Fiction: Tuesday Nights in 1980 by Molly Prentiss
Hamish Hamilton, €15.99
Molly Prentiss’s debut novel is a whirlwind, stopping first in Argentina in 1979, where the military junta is making more and more people disappear. Then it’s SoHo in New York before it was “gentrified”, and then to Ketchum, Idaho, where Lucy dreams big dreams of becoming “someone” in New York.
Lucy does arrive in New York, providing the hinge on which two very different stories hang; that of James, art collector and critic for The New York Times, and of Raul, an Argentinian painter who has fled his country, leaving his sister Franca behind in an increasingly volatile climate.
Writing about art is a tricky business. Flaubert said we shouldn’t even try, that to describe one art form through the medium of another is a fool’s game. So it’s a brave writer who takes on New York’s art scene, and an even braver one who pitches her story against the dawn of the anarchic 1980s. That said, Prentiss has, I think, achieved her ambitious goal.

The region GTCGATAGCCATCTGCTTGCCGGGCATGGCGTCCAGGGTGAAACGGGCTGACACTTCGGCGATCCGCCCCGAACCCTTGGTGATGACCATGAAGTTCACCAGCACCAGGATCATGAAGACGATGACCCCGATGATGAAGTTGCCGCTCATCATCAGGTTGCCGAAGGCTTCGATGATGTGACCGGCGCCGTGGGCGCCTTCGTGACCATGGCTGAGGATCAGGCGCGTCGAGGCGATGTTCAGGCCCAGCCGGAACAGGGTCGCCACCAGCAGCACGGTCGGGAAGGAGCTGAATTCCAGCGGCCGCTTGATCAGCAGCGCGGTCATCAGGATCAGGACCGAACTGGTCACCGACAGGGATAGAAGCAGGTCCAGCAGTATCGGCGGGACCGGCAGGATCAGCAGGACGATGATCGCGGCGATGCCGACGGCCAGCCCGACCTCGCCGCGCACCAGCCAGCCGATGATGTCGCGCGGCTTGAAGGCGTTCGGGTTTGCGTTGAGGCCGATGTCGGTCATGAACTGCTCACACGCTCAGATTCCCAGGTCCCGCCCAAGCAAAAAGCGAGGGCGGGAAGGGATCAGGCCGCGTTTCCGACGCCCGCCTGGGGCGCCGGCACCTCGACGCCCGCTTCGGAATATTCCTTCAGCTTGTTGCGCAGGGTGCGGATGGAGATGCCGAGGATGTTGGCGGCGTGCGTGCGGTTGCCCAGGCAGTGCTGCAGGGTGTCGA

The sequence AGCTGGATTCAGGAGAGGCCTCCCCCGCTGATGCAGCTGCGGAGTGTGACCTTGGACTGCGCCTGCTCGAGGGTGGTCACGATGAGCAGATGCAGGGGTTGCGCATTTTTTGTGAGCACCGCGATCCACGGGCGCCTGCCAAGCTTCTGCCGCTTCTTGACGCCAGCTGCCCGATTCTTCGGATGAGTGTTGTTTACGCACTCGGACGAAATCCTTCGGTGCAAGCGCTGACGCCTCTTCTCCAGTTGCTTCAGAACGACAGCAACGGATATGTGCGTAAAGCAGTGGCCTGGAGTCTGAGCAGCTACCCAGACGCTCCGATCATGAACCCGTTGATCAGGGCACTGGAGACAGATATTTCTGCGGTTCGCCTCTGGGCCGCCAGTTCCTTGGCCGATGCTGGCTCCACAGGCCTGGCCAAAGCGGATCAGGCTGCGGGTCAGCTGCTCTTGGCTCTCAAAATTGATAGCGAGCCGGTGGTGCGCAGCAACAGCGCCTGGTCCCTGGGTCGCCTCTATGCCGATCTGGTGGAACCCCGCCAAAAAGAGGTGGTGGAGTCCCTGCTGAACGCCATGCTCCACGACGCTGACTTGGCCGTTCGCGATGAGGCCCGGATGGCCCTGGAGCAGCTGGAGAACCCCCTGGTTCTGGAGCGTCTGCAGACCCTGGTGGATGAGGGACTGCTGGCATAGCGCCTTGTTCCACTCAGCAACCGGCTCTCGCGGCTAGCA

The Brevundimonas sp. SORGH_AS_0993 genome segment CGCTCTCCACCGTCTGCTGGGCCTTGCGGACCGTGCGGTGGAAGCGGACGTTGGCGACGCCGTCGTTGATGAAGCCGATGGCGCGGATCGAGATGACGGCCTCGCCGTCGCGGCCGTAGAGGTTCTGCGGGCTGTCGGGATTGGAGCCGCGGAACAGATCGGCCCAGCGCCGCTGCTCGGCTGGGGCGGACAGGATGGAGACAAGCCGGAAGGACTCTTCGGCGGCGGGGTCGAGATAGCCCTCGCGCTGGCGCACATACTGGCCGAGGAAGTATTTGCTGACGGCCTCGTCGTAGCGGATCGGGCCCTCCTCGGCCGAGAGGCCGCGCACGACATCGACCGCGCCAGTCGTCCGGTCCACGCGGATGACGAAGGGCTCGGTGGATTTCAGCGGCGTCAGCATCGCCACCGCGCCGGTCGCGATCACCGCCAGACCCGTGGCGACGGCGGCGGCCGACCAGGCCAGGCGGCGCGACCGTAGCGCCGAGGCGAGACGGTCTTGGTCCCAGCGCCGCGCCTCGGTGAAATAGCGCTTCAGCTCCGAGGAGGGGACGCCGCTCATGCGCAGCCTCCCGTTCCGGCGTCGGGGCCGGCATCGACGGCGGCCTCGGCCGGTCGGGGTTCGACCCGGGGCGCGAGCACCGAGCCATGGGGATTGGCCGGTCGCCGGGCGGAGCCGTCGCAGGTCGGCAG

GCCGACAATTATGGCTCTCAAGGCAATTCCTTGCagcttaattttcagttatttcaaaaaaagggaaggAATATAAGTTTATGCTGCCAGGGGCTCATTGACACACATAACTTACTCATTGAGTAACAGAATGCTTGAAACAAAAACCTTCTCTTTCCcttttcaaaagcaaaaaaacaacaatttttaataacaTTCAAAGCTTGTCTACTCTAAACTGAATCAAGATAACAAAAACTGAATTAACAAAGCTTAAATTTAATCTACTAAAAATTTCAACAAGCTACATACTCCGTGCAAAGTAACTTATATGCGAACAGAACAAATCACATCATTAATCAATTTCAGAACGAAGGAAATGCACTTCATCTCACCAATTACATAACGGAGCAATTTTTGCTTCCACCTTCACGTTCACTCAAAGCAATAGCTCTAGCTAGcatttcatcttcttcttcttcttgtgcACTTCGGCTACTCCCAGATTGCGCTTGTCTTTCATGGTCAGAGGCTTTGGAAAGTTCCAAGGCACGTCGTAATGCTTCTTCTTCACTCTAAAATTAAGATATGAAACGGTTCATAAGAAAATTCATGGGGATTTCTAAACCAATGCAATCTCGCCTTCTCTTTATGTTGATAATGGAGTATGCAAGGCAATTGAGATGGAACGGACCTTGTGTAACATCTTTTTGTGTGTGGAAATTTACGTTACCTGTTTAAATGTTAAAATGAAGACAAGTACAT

James has synesthaesia. He perceives ideas through colours, as apparently did Jimi Hendrix and Vladimir Nabokov. And he’s prone to breathless streams-of-consciousness passages. All three main characters are, each of them being so narcissistic as to be almost parodies.
There’s a lot of name-dropping, too. Artists, real and imagined, pop in and out, making cameo appearances at pivotal points. And of course there’s the sex and drugs, in horrible squats populated by whole families of cockroaches. There are no heroes in this tale, except maybe a brave little woman in Argentina. There is no real goodness here, either. Everyone is tarnished. But it is highly original, it’s thought-provoking and I’ve no doubt it will spawn many a long, late-night debate.
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